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Rabbits as pets

Rabbits as pets – Why bunnies might make better pets than cats for kids

Rabbits as petsIf you’ve ever wondered if rabbits as pets are a good idea, I’m here to tell you that they are. In fact, I’d go as far as saying that bunnies make better pets than cats when it comes to kids.

I currently own two lionhead bunnies. We purchased them when they were babies and now that they’ve grown up they’re still freaking adorable. We have them in an inside/outside situation, so they hop around on our rabbit-proof deck during the day and at night they come inside.

Originally I thought of having a hutch outside, because I never really thought about having them inside 100% of the time, but they were too small and too cute to put outside.

Let’s run a comparison:

Pros of rabbits as pets

  • Can be trained to do their business in a litter pan.
  • Like to be pet
  • Cages are easy to clean
  • Need little supervision
  • Gets along well with other pets
  • When you want a break, you put them in a cage and lock them up.

Pros of cats as pets

  • Can be trained to do their business in litter pan
  • Most cats enjoy affection
  • Like to play
  • Independent

Cons of bunnies as pets

  • They like to chew on things – I blame myself for not realizing, but bunnies like power cords. So far mine favor Apple products, and they’ve gone through a MagSafe power cord, a iPhone power cord, and numerous headphone cords. Thankfully, these things were not plugged in at the time.
  • They leave their droppings everywhere – Even litter trained, bunnies will drop little pellets everywhere they go. It does get better as they get older, but they still drop tiny bombs.
  • They don’t always like to be held – Rabbits have the instinct to run away whenever someone tries to grab them, so they may scramble when you pick them up. However, if you hold them every day, they will learn you aren’t a threat and enjoy petting. Just don’t let your kid haul them all over the place. Bunnies have been known to just drop over dead from stress.

Cons of cats as pets

  • Cats shed a lot – If you have a fluffy cat, they’ll drop hairballs all over the place. Maybe you can’t see them as well on carpet, but they’re there all over my hardwood floor. And speaking of hairballs…
  • Hairballs are disgusting – Have you ever seen a hairball? Wow.
  • Cats are independent to the point where they aren’t that affectionate – Sometimes I want to pet my cat, and my cat wants nothing of it. Cats also tend to be scratchy with little kids, because they have nails and they aren’t afraid to use them.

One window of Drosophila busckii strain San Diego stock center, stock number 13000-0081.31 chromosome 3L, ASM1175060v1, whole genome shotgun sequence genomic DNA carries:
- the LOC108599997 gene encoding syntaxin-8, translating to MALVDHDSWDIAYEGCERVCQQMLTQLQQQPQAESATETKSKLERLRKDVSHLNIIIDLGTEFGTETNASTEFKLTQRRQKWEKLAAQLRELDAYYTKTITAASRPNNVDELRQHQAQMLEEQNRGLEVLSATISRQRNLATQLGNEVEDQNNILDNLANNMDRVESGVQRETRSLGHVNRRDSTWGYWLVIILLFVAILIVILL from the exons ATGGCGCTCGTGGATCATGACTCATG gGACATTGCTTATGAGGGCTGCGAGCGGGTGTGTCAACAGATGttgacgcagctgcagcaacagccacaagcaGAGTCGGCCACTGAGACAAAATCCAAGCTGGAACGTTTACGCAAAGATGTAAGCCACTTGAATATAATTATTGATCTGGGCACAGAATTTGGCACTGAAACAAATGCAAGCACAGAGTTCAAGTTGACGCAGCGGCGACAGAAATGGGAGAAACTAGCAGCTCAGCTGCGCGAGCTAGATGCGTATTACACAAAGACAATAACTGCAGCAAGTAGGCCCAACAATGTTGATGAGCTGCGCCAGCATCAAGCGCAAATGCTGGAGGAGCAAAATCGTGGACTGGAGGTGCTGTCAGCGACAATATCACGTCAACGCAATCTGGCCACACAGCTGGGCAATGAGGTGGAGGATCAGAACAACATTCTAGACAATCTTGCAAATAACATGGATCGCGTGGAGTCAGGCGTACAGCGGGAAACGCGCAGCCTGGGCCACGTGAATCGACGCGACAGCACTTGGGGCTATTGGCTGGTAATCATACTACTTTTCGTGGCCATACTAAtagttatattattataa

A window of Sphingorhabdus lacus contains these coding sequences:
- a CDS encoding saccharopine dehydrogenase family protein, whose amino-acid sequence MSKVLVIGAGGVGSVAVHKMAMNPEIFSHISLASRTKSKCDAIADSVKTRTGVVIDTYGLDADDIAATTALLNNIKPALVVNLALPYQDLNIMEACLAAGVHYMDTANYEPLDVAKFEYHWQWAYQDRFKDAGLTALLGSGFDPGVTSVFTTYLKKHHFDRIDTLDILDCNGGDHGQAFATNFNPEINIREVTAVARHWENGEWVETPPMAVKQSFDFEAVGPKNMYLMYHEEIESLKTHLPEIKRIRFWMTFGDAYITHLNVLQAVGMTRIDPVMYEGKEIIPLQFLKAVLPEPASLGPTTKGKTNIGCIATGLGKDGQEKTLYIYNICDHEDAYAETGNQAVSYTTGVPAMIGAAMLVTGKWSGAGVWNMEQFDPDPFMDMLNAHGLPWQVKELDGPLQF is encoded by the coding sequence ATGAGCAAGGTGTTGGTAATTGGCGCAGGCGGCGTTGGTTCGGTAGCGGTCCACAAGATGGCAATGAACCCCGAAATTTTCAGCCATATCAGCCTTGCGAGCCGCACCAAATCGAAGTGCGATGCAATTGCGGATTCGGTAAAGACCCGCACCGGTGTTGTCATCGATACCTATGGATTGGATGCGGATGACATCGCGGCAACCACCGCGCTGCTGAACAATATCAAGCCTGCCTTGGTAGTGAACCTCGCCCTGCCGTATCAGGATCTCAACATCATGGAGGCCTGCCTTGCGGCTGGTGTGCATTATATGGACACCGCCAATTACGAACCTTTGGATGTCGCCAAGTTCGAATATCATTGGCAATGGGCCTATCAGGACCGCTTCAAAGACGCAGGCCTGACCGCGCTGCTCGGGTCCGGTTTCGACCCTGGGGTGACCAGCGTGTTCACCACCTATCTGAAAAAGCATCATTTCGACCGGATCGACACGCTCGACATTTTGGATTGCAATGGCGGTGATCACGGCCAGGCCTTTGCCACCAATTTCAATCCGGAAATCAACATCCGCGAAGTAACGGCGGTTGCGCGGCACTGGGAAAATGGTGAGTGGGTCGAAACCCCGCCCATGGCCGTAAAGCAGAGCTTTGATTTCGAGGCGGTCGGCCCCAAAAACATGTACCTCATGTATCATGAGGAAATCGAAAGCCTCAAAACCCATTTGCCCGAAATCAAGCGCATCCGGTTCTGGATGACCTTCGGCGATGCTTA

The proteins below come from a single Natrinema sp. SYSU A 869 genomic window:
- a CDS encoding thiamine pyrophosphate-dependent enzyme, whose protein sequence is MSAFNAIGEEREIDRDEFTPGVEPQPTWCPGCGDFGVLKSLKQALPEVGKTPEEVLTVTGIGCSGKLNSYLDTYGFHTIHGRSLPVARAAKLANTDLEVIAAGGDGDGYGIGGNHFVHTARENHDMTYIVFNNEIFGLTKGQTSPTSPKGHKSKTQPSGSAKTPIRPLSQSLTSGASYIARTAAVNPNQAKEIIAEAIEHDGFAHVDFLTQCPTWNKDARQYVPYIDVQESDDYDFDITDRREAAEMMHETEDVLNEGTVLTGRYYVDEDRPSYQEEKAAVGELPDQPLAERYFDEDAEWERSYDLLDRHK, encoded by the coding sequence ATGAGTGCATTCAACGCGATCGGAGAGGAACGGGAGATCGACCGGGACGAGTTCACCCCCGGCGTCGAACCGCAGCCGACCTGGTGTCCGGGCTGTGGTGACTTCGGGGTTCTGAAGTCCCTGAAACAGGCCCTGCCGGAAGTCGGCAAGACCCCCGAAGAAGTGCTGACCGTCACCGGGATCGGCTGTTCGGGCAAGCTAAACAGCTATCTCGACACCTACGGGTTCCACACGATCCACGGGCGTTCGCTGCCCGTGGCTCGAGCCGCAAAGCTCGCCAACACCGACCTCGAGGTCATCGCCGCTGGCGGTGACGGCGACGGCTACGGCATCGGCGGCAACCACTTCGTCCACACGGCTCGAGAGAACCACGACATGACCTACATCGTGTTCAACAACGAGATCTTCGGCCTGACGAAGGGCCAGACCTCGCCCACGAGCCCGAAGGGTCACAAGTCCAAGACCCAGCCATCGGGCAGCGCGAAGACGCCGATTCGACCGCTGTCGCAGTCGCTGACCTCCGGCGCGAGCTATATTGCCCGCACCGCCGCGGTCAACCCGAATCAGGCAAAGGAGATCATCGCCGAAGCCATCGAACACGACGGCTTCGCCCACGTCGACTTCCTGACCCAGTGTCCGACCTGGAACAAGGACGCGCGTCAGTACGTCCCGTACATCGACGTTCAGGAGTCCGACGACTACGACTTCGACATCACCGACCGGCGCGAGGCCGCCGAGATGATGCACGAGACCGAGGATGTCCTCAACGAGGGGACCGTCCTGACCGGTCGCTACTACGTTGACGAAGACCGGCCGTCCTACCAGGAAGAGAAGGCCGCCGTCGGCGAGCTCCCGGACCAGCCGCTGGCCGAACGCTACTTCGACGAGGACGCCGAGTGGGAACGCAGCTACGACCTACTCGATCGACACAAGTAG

• They roam all over the house – Have you ever woke up at 3 am because a kitten was watching you sleep and then pounced? It’s all good fun. ha ha. Not.

I love my cat, I really do, but once I adopted my bunnies I definitely saw the other side. Rabbits as pets aren’t what you’d think. They’re social, sweet, and so adorable you won’t be able to get enough of them.

If you plan on getting a rabbit, be sure to check out the local SPCA or Petfinder for bunny adoption.

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3 comments

  1. One last thought. Rabbits are grazers and the bulk of their diet should be hay. Kibble is easy to feed and make less of a mess, but it will also shorten your bunnies life so expect to feed them mostly hay. Also don’t forget to get a list of fresh vegetables that are bunny suitable.

  2. “when you want a break you can just put them in a cage and lock them up” UM REALLY??? WORST PET OWNER EVER, GEE THANKS. Rabbits are NOT dumber or less in need of affection and freedom than any other animal. In fact they need MORE freedom and are natural runners, diggers, and endlessly curious. Rabbits are not meant to be in cages, EVER. Nor more than any other animal. You failed. (Also, FYI, rabbits don’t get on well with little kids.)

    • Seriously? I failed? My rabbits are alive, happy, and part of my family after 3 years so I think I’m doing a pretty good job. If you let a rabbit run around and never be in a cage, especially at night when other animals would be very interested in eating them, they’d be dead. They’re natural prey.

      You read the entire article and yet you took that one part about locking them up and called me the worst pet owner ever? I’m in awe. I lock them up when we’re not playing with them or watching them for their own protection. And as for the tunneling, you could take a look in my yard and it would show you exactly how happy my bunnies are because there are holes and tunnels everywhere.

      FYI – My rabbits also get along very well with little kids. They’re extremely socialized, very tame, and very happy to play chase or eat from a child’s hands. They also love it when the kids brush them. If you’ve never been around rabbits that are socialized and taken in as part of a family, you probably wouldn’t know this.

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